Emissions Concerns Could Jeopardize Supersonic Flight

One of the talking points at last week’s Paris Air Show was the reintroduction of faster than the speed of sound airliners. While new supersonic jets are exciting, questions remain over how emission concerns could jeopardize supersonic flight.

Noise and Emissions concerns could hinder new supersonic jet. Photo: Boom

Remember back in the 1970s, when you could fly between London, Paris and New York in three hours aboard the Concorde? The biggest concern back then was aircraft noise and not greenhouse gases.

Carbon footprint

The phrase we all hear and use today “carbon footprint” first appeared in the journal, Environment and Urbanization, after being used by Professor William Rees in a 1992 paper.


The University of British Columbia professor coined the phrase to describe what people take and use from nature, and nature’s ability to continue to supply them with it.

Supersonic aircraft will be worse polluters than subsonic planes. Photo: Boom

Today we hear about climate change on a near daily basis and what we must do in order to reduce our carbon footprint. All around the world, and especially so in Europe, city after city is banning diesel and older high emission vehicles with the aim of having a majority of all electric cars on the roads by 2030.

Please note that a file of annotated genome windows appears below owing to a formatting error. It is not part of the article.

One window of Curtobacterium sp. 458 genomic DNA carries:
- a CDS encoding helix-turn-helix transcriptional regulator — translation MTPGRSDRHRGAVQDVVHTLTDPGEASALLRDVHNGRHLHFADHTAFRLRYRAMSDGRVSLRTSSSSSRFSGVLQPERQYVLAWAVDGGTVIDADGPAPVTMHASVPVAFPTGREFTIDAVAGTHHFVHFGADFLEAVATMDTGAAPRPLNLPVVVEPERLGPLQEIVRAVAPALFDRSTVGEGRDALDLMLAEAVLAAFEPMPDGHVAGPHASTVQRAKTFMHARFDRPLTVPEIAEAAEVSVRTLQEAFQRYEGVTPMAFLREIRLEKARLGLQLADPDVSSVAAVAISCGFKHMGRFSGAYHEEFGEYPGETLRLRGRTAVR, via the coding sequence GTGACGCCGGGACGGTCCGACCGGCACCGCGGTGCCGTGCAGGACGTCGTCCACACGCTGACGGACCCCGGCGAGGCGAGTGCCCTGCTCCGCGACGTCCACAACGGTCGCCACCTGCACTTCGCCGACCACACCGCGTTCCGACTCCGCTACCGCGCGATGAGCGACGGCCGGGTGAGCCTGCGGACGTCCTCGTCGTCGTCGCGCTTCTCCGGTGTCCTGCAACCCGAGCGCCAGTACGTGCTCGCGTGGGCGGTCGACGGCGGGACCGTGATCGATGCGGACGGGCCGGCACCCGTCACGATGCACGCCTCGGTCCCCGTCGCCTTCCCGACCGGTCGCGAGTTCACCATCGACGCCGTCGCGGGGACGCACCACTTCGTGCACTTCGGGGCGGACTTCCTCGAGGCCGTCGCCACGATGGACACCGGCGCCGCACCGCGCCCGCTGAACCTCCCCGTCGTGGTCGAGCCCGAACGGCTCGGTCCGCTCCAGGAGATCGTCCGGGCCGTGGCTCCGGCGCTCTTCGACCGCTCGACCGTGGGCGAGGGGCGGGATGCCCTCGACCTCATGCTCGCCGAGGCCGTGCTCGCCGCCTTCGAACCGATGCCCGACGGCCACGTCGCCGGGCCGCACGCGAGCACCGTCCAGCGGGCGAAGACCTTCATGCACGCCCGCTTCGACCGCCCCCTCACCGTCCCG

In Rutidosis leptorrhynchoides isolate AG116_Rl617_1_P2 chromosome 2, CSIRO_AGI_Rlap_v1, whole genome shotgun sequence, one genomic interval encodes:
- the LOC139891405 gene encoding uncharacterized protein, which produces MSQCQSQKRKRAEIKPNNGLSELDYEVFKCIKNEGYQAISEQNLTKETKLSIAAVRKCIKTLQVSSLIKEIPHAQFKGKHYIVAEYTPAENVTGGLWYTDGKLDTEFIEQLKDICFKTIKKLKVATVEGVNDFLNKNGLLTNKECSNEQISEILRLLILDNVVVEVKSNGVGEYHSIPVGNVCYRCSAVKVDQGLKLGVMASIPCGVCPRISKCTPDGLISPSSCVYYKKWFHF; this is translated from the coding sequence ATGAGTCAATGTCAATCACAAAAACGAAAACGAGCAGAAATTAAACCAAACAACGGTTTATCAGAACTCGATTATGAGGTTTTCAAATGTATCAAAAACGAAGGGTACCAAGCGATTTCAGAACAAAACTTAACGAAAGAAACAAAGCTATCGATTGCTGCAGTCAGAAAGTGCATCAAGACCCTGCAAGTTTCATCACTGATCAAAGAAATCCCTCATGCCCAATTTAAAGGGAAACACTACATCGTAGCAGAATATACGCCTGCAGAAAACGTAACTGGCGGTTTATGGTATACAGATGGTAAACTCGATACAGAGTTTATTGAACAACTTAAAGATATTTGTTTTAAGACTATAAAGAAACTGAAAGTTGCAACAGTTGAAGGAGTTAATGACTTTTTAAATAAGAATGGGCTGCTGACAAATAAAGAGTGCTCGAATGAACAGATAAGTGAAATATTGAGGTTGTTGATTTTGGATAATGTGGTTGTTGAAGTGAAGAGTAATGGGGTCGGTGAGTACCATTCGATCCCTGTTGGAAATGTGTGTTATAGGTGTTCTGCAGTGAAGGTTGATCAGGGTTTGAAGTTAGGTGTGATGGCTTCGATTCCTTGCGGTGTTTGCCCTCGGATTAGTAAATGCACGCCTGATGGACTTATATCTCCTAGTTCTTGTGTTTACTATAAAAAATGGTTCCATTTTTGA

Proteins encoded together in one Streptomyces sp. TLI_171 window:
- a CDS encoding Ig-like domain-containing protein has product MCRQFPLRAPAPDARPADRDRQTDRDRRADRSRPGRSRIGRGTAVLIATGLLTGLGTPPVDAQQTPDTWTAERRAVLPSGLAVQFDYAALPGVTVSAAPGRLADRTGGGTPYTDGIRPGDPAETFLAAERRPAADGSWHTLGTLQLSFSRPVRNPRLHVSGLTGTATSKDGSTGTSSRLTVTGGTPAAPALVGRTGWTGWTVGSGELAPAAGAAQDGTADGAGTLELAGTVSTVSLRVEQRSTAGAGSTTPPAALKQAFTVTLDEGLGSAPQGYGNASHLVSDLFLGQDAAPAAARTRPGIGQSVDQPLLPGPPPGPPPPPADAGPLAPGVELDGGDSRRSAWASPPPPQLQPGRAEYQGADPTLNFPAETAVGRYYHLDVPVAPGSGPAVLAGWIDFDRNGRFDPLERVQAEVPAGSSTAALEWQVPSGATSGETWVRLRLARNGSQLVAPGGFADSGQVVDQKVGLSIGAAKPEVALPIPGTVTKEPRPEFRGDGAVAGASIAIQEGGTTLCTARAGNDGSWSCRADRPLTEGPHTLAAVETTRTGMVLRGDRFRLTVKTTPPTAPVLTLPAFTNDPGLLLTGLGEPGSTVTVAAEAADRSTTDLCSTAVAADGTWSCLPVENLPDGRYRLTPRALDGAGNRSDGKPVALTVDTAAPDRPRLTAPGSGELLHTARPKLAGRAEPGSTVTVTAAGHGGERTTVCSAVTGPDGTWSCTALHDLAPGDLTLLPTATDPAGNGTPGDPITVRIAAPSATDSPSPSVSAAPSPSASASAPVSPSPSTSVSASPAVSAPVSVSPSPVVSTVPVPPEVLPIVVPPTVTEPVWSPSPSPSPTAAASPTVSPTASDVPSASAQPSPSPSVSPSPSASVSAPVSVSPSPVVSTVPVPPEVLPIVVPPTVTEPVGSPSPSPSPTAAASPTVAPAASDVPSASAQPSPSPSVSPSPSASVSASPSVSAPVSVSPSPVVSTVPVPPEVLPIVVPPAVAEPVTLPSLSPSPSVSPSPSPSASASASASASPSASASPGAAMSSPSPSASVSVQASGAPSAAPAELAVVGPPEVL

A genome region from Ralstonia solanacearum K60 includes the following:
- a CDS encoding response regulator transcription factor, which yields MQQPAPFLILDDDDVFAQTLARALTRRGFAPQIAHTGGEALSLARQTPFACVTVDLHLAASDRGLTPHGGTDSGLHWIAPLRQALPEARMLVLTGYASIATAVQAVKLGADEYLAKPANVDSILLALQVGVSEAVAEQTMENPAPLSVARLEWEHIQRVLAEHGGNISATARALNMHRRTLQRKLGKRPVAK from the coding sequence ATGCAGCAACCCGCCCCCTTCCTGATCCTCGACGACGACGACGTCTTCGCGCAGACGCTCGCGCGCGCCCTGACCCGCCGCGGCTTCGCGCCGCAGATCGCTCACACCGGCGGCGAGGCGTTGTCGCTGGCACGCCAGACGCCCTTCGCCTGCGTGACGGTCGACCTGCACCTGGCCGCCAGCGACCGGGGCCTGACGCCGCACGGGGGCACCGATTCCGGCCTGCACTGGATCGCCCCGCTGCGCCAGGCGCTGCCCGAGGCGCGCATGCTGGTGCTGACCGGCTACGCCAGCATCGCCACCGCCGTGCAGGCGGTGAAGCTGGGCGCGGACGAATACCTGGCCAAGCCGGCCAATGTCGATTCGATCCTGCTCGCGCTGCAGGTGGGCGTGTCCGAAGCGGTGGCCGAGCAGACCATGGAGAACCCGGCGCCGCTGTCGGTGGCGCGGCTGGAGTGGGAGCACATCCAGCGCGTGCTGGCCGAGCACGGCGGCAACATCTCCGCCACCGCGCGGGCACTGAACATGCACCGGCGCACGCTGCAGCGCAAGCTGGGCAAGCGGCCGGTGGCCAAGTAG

In terms of the amount of CO2 per passenger, aircraft are some of the worst polluters on the planet. How to make aircraft engines more fuel efficient to tackle this problem is a focus for the majority of aircraft manufacturers right now. Supersonic flight is barely on the radar.


Boom Technology

For this reason, Denver based startup Boom Technology went out of their way in Paris to showcase the green credentials of the 75-seat, Mach 2.2 jetliner they are building. Boom’s airliner, named the Overture, is looking to fill a void left by Concorde. They hope it will be ready to by 2025.

BA Concored
Companies like Boom are looking to fill the void left by Concorde. Photo: Wikipedia

The problem for Boom is that they do not want to spend billions of dollars on developing supersonic engines that conform to emission and noise levels. Rather they are intent on modifying existing engines.